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An heir presumptive or heiress presumptive is the person entitled to inherit a throne, peerage, or other hereditary honour, but whose position can be displaced by the birth of an heir apparent, male or female, or of a new heir presumptive with a better claim to the position in question. The position is however subject to law and/or conventions that may alter who is entitled to be heir presumptive.
Depending on the rules of the monarchy the heir presumptive might be the daughter of a monarch (if males take priority over females and the monarch has no sons), or the senior member of a collateral line (if the monarch is childless); the birth of a legitimate child to the monarch will displace the former heir presumptive by a new heir apparent or heir presumptive.
Heir presumptive, like heir apparent, is not a title or position per se. Rather, it is a general term for a person who holds a certain place in the order of succession. In some monarchies, the heir apparent bears, ipso facto, a specific title and rank (e.g., Denmark, Netherlands, United Kingdom), this also sometimes being the case for noble titleholders (e.g., Spain, United Kingdom), but the heir presumptive does not bear that title. In other monarchies (e.g., Monaco, Spain) the heir to the throne bears a specific title (i.e., "Hereditary Prince/Princess of Monaco", "Prince/Princess of Asturias") by right, regardless of whether she or he is heir apparent or heir presumptive.
An heir can fail to inherit for other reasons than displacement, for example by death or incapacity of the heir, abolition of the title, or changes to the rules of inheritance.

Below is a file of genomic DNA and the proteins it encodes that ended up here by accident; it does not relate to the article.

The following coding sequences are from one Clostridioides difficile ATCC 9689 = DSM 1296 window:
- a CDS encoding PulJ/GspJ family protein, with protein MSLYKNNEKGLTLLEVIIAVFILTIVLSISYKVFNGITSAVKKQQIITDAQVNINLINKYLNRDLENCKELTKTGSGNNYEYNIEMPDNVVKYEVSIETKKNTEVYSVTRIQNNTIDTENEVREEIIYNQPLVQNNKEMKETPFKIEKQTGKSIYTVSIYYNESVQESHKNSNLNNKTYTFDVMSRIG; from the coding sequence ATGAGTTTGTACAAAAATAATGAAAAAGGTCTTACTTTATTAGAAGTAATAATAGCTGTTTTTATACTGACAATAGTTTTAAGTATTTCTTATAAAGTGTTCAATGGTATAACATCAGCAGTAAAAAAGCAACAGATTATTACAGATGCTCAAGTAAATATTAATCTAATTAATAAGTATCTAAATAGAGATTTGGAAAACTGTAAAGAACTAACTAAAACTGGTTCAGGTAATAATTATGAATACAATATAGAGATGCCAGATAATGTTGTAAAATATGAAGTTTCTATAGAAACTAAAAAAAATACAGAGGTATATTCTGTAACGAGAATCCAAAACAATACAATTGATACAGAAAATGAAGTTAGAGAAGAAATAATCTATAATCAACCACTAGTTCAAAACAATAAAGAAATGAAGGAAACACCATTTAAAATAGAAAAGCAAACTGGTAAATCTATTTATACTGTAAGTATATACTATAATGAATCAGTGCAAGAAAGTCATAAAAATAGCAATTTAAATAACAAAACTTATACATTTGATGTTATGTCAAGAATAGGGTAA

Simultaneous heirs presumptive
In the English common law of inheritance, there is no seniority between sisters; where there is no son to inherit, any number of daughters share equally. Therefore, certain hereditary titles can have multiple simultaneous heirs presumptive. Since the title cannot be held by two people simultaneously, two daughters (without a brother) who inherit in this way would do so as co-parceners and before they inherit, both would be heirs presumptive. In these circumstances, the title would in fact be held in abeyance until one person represents the claim of both, or the claim is renounced by one or the other for herself and her heirs, or the abeyance is ended by the Crown. There are special procedures for handling doubtful or disputed cases.
Heirs presumptive as of 2015
- Jigyel Ugyen Wangchuck is the heir presumptive to the throne of Bhutan. If his brother King Jigme Khesar Namgyal Wangchuck fathers a legitimate child, the child will be heir apparent if male or heir presumptive if female.
- Leonor, Princess of Asturias is the heir presumptive to Felipe VI of Spain. If her father has a legitimate son, he would be heir apparent and Leonor would move back one place in the line of succession.
Examples of past heirs presumptive who did not inherit thrones
- Richard, Duke of York, was heir presumptive to King Henry VI of England until the birth of Henry's son, Edward, Prince of Wales (who also did not become king) in 1453.